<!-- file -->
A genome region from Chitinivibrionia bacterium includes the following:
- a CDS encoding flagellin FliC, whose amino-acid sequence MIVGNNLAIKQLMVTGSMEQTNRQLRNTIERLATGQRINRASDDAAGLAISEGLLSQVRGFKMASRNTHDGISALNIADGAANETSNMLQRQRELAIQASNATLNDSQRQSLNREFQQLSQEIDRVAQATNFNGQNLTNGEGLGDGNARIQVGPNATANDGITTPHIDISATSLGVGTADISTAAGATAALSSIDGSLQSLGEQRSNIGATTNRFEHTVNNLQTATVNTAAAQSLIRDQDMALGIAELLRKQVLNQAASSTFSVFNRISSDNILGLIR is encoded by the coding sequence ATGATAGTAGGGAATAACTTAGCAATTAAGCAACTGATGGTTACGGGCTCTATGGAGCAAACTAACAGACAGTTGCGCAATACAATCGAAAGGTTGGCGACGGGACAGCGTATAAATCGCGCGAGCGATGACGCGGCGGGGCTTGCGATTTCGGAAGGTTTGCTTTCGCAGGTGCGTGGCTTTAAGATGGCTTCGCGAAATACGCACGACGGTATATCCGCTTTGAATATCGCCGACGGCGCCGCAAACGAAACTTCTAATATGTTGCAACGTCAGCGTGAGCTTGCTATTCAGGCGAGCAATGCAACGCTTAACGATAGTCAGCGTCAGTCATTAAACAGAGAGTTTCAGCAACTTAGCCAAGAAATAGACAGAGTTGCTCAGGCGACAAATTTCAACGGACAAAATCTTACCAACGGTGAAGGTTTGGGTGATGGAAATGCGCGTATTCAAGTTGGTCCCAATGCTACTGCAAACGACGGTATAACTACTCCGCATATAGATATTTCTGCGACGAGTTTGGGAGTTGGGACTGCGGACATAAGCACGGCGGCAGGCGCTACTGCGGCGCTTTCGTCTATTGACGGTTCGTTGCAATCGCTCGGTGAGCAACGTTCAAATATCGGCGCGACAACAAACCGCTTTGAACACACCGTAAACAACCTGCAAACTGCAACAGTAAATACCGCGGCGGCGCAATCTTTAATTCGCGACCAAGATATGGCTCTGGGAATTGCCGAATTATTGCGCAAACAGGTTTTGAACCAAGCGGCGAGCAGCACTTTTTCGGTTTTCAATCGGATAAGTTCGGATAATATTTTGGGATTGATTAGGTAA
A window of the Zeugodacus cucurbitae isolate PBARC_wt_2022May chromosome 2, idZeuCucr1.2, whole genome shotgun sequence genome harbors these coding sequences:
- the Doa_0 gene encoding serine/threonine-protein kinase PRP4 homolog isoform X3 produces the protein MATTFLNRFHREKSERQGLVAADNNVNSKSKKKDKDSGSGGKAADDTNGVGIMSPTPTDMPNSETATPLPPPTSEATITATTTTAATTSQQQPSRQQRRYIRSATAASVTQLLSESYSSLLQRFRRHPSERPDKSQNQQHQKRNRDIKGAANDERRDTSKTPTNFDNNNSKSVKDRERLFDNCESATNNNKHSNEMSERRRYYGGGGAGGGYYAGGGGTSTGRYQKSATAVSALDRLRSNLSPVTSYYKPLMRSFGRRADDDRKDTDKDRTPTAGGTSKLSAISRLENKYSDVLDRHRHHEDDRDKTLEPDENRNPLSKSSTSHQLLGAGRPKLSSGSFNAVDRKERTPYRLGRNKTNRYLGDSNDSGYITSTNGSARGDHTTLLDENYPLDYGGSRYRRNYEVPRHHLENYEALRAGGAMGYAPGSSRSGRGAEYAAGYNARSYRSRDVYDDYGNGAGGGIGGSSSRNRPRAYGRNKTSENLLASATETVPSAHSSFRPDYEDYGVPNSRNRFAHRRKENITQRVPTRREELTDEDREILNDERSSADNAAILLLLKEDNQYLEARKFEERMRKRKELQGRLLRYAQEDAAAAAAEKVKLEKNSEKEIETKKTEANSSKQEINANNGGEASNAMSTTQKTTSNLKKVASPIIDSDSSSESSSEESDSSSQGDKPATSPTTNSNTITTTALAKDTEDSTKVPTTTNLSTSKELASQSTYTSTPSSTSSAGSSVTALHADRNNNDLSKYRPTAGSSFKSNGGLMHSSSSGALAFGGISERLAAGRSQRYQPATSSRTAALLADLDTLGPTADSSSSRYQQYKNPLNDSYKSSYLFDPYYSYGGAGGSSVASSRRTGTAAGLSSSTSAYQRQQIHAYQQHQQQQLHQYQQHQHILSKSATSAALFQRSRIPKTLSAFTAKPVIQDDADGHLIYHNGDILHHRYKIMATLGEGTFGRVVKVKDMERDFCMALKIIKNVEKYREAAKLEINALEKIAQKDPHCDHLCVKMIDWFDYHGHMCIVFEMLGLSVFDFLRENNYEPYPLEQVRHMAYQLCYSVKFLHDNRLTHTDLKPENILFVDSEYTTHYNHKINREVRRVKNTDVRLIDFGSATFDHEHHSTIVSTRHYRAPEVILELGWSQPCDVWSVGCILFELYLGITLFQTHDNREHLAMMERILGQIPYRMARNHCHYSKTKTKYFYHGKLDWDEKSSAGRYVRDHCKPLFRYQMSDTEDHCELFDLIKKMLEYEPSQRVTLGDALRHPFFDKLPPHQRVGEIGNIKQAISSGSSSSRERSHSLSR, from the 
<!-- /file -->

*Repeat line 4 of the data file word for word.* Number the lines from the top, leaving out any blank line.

- the Doa_0 gene encoding serine/threonine-protein kinase PRP4 homolog isoform X3 produces the protein MATTFLNRFHREKSERQGLVAADNNVNSKSKKKDKDSGSGGKAADDTNGVGIMSPTPTDMPNSETATPLPPPTSEATITATTTTAATTSQQQPSRQQRRYIRSATAASVTQLLSESYSSLLQRFRRHPSERPDKSQNQQHQKRNRDIKGAANDERRDTSKTPTNFDNNNSKSVKDRERLFDNCESATNNNKHSNEMSERRRYYGGGGAGGGYYAGGGGTSTGRYQKSATAVSALDRLRSNLSPVTSYYKPLMRSFGRRADDDRKDTDKDRTPTAGGTSKLSAISRLENKYSDVLDRHRHHEDDRDKTLEPDENRNPLSKSSTSHQLLGAGRPKLSSGSFNAVDRKERTPYRLGRNKTNRYLGDSNDSGYITSTNGSARGDHTTLLDENYPLDYGGSRYRRNYEVPRHHLENYEALRAGGAMGYAPGSSRSGRGAEYAAGYNARSYRSRDVYDDYGNGAGGGIGGSSSRNRPRAYGRNKTSENLLASATETVPSAHSSFRPDYEDYGVPNSRNRFAHRRKENITQRVPTRREELTDEDREILNDERSSADNAAILLLLKEDNQYLEARKFEERMRKRKELQGRLLRYAQEDAAAAAAEKVKLEKNSEKEIETKKTEANSSKQEINANNGGEASNAMSTTQKTTSNLKKVASPIIDSDSSSESSSEESDSSSQGDKPATSPTTNSNTITTTALAKDTEDSTKVPTTTNLSTSKELASQSTYTSTPSSTSSAGSSVTALHADRNNNDLSKYRPTAGSSFKSNGGLMHSSSSGALAFGGISERLAAGRSQRYQPATSSRTAALLADLDTLGPTADSSSSRYQQYKNPLNDSYKSSYLFDPYYSYGGAGGSSVASSRRTGTAAGLSSSTSAYQRQQIHAYQQHQQQQLHQYQQHQHILSKSATSAALFQRSRIPKTLSAFTAKPVIQDDADGHLIYHNGDILHHRYKIMATLGEGTFGRVVKVKDMERDFCMALKIIKNVEKYREAAKLEINALEKIAQKDPHCDHLCVKMIDWFDYHGHMCIVFEMLGLSVFDFLRENNYEPYPLEQVRHMAYQLCYSVKFLHDNRLTHTDLKPENILFVDSEYTTHYNHKINREVRRVKNTDVRLIDFGSATFDHEHHSTIVSTRHYRAPEVILELGWSQPCDVWSVGCILFELYLGITLFQTHDNREHLAMMERILGQIPYRMARNHCHYSKTKTKYFYHGKLDWDEKSSAGRYVRDHCKPLFRYQMSDTEDHCELFDLIKKMLEYEPSQRVTLGDALRHPFFDKLPPHQRVGEIGNIKQAISSGSSSSRERSHSLSR, from the 